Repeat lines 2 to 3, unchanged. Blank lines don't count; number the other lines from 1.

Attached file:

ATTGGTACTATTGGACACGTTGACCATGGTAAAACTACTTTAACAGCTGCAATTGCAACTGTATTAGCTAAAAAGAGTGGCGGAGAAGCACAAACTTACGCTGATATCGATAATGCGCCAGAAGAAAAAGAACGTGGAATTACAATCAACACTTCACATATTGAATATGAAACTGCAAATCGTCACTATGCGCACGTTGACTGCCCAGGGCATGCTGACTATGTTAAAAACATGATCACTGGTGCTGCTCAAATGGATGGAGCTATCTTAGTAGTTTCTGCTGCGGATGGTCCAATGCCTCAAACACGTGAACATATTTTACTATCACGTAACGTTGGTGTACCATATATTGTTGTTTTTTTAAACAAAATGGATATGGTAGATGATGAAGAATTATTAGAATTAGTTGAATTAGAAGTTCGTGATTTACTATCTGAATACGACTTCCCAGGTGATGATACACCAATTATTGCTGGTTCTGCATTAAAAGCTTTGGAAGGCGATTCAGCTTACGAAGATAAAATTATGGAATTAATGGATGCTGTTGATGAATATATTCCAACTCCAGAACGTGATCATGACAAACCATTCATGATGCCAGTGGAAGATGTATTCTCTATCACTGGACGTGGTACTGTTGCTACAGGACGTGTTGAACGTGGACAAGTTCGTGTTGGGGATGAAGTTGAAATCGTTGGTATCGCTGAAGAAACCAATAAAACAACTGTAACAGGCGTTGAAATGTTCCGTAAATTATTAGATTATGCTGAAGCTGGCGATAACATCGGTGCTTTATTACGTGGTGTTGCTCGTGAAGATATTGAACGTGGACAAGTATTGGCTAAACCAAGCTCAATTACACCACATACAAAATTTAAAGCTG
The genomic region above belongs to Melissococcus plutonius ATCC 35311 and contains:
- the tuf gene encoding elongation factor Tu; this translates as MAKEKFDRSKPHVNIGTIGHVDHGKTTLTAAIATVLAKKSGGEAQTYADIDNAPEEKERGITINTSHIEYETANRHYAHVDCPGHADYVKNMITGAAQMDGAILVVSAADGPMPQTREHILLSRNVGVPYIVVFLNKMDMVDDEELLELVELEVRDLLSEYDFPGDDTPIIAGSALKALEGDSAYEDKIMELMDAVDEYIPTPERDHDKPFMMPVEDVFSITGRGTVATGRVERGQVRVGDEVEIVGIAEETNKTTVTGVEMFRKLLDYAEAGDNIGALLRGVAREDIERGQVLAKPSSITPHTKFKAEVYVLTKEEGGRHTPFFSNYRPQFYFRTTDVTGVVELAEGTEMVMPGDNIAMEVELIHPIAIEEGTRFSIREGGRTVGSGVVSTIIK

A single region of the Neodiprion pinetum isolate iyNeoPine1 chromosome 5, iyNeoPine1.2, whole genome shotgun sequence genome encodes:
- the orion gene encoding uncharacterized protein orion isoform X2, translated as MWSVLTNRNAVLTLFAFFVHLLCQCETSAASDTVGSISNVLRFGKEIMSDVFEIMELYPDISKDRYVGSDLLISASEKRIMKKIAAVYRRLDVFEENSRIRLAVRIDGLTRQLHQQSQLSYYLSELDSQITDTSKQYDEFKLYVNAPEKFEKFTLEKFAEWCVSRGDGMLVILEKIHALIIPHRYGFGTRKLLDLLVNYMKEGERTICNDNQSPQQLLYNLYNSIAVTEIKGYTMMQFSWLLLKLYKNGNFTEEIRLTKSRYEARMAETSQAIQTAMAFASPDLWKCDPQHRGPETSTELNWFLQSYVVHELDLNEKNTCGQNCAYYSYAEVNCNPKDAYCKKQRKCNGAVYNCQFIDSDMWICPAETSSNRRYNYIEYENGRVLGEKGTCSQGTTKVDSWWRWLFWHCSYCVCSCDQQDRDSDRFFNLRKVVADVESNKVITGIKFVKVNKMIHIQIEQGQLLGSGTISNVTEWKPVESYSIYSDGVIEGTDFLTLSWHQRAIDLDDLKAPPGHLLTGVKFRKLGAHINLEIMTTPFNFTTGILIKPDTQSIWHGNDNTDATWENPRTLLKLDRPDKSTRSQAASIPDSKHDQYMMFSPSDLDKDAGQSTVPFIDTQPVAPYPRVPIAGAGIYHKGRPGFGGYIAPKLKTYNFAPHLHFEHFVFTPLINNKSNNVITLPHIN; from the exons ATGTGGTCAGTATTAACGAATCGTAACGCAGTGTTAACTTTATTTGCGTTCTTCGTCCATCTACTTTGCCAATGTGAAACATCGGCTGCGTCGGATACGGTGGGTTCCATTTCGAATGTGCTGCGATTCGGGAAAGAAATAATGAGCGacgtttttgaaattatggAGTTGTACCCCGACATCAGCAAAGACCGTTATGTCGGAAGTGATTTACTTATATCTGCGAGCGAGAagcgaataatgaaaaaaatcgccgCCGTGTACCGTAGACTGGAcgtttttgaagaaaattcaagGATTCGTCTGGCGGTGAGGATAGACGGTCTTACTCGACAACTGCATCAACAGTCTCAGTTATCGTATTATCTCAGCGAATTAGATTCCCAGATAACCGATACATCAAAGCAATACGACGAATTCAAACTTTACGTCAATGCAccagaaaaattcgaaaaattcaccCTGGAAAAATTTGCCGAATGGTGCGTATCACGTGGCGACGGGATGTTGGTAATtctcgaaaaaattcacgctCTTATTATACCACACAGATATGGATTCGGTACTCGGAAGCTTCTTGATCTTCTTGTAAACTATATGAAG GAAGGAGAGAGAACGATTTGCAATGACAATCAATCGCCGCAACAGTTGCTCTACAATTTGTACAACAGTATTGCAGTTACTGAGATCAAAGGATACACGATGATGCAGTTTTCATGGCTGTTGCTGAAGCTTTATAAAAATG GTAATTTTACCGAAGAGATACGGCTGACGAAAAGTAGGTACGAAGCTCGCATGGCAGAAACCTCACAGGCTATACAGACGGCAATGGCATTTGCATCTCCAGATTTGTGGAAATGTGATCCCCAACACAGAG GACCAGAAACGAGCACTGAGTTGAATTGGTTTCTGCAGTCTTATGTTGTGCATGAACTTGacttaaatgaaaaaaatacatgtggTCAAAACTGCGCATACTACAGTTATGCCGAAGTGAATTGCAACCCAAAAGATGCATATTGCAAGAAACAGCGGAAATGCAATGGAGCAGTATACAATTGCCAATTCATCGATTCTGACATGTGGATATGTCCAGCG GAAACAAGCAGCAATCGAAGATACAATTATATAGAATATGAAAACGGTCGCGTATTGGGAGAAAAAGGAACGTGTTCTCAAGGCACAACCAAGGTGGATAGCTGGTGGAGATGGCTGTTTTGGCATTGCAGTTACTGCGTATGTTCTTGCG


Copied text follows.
The genomic region above belongs to Melissococcus plutonius ATCC 35311 and contains:
- the tuf gene encoding elongation factor Tu; this translates as MAKEKFDRSKPHVNIGTIGHVDHGKTTLTAAIATVLAKKSGGEAQTYADIDNAPEEKERGITINTSHIEYETANRHYAHVDCPGHADYVKNMITGAAQMDGAILVVSAADGPMPQTREHILLSRNVGVPYIVVFLNKMDMVDDEELLELVELEVRDLLSEYDFPGDDTPIIAGSALKALEGDSAYEDKIMELMDAVDEYIPTPERDHDKPFMMPVEDVFSITGRGTVATGRVERGQVRVGDEVEIVGIAEETNKTTVTGVEMFRKLLDYAEAGDNIGALLRGVAREDIERGQVLAKPSSITPHTKFKAEVYVLTKEEGGRHTPFFSNYRPQFYFRTTDVTGVVELAEGTEMVMPGDNIAMEVELIHPIAIEEGTRFSIREGGRTVGSGVVSTIIK